For the fourth time, the state of Texas is scheduled to execute death row inmate Hank Skinner for the 1993 murders of his live-in girlfriend and her two sons, potentially quashing his ability to request DNA testing under a new state law.
Gray County District Attorney Lynn Switzer asked a state district judge last month to grant an order setting an execution for Nov. 9, even as Skinner awaits a federal court ruling on whether prosecutors must turn over DNA evidence for testing that he says will prove his innocence. Skinner’s lawyers call the move a pressure tactic that makes it tougher for the court to adequately weigh the matter.
“No one's interests will be served by rushing to a decision under the pressure of a looming execution,” Rob Owen, one of Skinner’s lawyers and director of the University of Texas School of Law's Capital Punishment Clinic, said in a statement.
The execution date also means that Skinner’s lawyers must hurry to try to take advantage of a new state law that allows increased access to post-conviction DNA testing. In 2001, legislators passed a law allowing those who had already been convicted to ask for DNA testing. The original legislation allowed testing only in cases in which DNA tests were not conducted during the original trial because the technology was unavailable or for some other reason that was not the fault of the defendant. This year, lawmakers repealed those restrictions. Beginning Sept. 1, post-conviction testing will be available for DNA evidence not previously analyzed, and for DNA evidence that was tested but that can be re-examined with updated technology.
Switzer’s office directed calls to the Texas Attorney General’s Office. Lauri Saathoff, a spokeswoman for the attorney general, declined to respond to Skinner’s lawyers’ comments and said the execution warrant was sought “because Skinner has exhausted his appeals and habeas corpus petitions, and there are no outstanding stays of execution from any court.”
The 2001 post-conviction DNA testing law is at the heart of Skinner’s quest for DNA testing. He has always maintained that he did not kill Twila Busby and her sons, Randy Busby and Elwin Caler. Although he was at the house at the time of the murders, Skinner contends — and toxicology tests indicated — that he was so inebriated from a concoction of vodka and codeine that he was passed out on the couch in their small Pampa home, unable to physically overtake the three victims.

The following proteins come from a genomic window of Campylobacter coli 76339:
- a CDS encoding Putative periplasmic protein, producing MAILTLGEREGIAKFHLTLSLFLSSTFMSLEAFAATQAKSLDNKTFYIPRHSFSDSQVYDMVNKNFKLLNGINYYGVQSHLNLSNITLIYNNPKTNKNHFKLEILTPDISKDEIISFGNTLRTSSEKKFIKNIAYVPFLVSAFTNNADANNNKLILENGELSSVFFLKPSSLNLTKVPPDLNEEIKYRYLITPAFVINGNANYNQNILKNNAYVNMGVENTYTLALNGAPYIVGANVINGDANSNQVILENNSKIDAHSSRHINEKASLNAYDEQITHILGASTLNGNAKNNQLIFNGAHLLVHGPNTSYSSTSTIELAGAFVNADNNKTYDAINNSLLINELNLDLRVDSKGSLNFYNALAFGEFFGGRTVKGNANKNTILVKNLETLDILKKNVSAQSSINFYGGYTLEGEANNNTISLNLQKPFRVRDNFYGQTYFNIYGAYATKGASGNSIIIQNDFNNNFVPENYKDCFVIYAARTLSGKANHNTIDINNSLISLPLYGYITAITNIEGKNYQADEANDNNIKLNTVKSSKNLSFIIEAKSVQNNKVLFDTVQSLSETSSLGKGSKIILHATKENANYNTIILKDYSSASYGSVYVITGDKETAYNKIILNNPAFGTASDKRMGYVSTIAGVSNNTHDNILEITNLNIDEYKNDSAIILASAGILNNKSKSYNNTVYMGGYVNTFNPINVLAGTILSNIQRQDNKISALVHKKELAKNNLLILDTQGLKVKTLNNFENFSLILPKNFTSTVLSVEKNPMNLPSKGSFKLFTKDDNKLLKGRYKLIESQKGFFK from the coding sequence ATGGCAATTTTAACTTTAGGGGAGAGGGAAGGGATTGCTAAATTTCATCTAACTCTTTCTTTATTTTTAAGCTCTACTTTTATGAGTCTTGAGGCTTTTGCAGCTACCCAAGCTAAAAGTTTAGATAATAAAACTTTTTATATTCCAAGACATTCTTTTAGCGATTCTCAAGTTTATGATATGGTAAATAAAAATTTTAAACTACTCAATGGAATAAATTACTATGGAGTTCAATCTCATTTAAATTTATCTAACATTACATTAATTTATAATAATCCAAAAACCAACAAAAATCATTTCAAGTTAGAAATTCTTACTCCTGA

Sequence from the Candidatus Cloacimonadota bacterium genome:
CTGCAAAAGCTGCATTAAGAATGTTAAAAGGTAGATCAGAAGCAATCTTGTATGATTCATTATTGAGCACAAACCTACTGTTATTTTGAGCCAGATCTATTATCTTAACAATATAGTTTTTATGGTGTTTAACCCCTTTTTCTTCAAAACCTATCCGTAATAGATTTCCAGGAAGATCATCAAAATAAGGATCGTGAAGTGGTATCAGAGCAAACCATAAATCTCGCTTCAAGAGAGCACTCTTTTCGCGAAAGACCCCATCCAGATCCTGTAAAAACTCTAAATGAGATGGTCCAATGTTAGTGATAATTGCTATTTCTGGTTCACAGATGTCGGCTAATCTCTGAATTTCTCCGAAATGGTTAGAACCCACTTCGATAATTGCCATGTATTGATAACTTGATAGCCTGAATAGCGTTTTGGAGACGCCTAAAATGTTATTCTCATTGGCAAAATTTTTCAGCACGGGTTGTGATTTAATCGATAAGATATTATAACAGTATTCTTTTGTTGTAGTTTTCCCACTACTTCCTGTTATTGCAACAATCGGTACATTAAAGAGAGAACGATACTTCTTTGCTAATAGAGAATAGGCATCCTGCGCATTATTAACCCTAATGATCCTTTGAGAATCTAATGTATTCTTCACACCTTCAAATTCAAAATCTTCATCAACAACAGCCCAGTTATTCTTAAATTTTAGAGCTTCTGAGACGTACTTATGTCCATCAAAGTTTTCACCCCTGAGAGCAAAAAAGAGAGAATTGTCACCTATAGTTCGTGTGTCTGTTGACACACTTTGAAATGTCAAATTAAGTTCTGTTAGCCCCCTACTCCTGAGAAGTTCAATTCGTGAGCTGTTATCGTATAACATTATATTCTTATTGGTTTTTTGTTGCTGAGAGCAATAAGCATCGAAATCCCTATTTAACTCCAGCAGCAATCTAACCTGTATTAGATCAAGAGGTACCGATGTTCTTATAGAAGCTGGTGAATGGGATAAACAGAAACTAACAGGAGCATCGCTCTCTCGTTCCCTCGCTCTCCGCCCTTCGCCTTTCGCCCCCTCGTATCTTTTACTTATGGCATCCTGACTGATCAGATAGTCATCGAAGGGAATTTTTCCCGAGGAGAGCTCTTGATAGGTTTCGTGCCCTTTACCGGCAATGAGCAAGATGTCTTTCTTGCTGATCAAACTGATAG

DNA evidence presented at his trial showed Skinner’s blood was at the scene, and an ex-girlfriend — who later recanted her testimony — told jurors that he confessed to her. The jury convicted him in 1995.
But not all the available DNA evidence was tested. A rape kit, biological material from Twila Busby's fingernails, sweat from a man’s jacket resembling one that another potential suspect often wore, a bloody towel and knives have never been tested. Skinner's original trial lawyers worried the results might be incriminating. But Skinner has asked the state to release the evidence now for testing.
Texas courts have repeatedly said no. Citing the 2001 law, they ruled that Skinner had his chance in 1995. They have also agreed with prosecutors who contend that more tests wouldn’t prove that Skinner was innocent.
But less than an hour before Skinner was scheduled for execution in 2010, the U.S. Supreme Court issued a stay. After a hearing, the high court sent the case back to the federal district court to decide whether Skinner is entitled to additional DNA testing. That court is set to decide in the coming months whether Texas courts have arbitrarily and unconstitutionally applied the state's 2001 post-conviction DNA testing law.
“It would be logical and sensible for the state to hold off setting another execution date until Skinner’s legal claims can all be heard in a reasonable fashion,” said Doug Robinson, one of Skinner’s lawyers. “It makes everything just so much more difficult, certainly for Skinner’s lawyers, and I would imagine for the federal courts."
Meanwhile, Robinson said, it also means that Skinner’s lawyers must quickly decide whether to file another request in state court for DNA testing based on the new post-conviction DNA testing law that takes effect next month. If lawyers file the request on Sept. 1, the day the law takes effect, it will give the courts only two months to issue a ruling before the execution date, practically lightning speed in death row litigation terms. “The two previous motions we filed took two to three years for the state courts to rule on,” Robinson said.
Which makes it very likely, Robinson said, that Skinner and his lawyers will be asking the courts to grant another stay of execution.